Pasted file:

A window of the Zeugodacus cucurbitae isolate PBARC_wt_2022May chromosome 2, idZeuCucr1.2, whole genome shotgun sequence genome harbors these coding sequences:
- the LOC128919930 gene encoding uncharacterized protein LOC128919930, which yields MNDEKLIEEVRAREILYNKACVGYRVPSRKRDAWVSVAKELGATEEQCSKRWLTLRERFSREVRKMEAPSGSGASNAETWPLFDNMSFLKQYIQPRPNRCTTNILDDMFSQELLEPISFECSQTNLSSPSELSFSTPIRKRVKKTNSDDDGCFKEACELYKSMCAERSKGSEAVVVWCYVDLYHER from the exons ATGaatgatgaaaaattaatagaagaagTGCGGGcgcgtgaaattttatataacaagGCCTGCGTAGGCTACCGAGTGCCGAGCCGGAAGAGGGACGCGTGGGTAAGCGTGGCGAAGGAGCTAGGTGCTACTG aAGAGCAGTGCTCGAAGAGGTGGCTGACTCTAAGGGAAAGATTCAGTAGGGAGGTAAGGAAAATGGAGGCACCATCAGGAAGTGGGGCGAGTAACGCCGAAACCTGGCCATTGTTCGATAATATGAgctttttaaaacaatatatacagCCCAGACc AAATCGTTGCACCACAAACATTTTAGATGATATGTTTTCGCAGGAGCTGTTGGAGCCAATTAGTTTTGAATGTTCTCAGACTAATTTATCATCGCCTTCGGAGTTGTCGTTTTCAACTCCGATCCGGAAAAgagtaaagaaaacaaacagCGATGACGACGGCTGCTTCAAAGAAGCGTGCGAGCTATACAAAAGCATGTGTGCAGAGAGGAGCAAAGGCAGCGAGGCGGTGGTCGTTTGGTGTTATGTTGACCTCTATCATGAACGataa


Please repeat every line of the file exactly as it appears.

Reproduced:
A window of the Zeugodacus cucurbitae isolate PBARC_wt_2022May chromosome 2, idZeuCucr1.2, whole genome shotgun sequence genome harbors these coding sequences:
- the LOC128919930 gene encoding uncharacterized protein LOC128919930, which yields MNDEKLIEEVRAREILYNKACVGYRVPSRKRDAWVSVAKELGATEEQCSKRWLTLRERFSREVRKMEAPSGSGASNAETWPLFDNMSFLKQYIQPRPNRCTTNILDDMFSQELLEPISFECSQTNLSSPSELSFSTPIRKRVKKTNSDDDGCFKEACELYKSMCAERSKGSEAVVVWCYVDLYHER from the exons ATGaatgatgaaaaattaatagaagaagTGCGGGcgcgtgaaattttatataacaagGCCTGCGTAGGCTACCGAGTGCCGAGCCGGAAGAGGGACGCGTGGGTAAGCGTGGCGAAGGAGCTAGGTGCTACTG aAGAGCAGTGCTCGAAGAGGTGGCTGACTCTAAGGGAAAGATTCAGTAGGGAGGTAAGGAAAATGGAGGCACCATCAGGAAGTGGGGCGAGTAACGCCGAAACCTGGCCATTGTTCGATAATATGAgctttttaaaacaatatatacagCCCAGACc AAATCGTTGCACCACAAACATTTTAGATGATATGTTTTCGCAGGAGCTGTTGGAGCCAATTAGTTTTGAATGTTCTCAGACTAATTTATCATCGCCTTCGGAGTTGTCGTTTTCAACTCCGATCCGGAAAAgagtaaagaaaacaaacagCGATGACGACGGCTGCTTCAAAGAAGCGTGCGAGCTATACAAAAGCATGTGTGCAGAGAGGAGCAAAGGCAGCGAGGCGGTGGTCGTTTGGTGTTATGTTGACCTCTATCATGAACGataa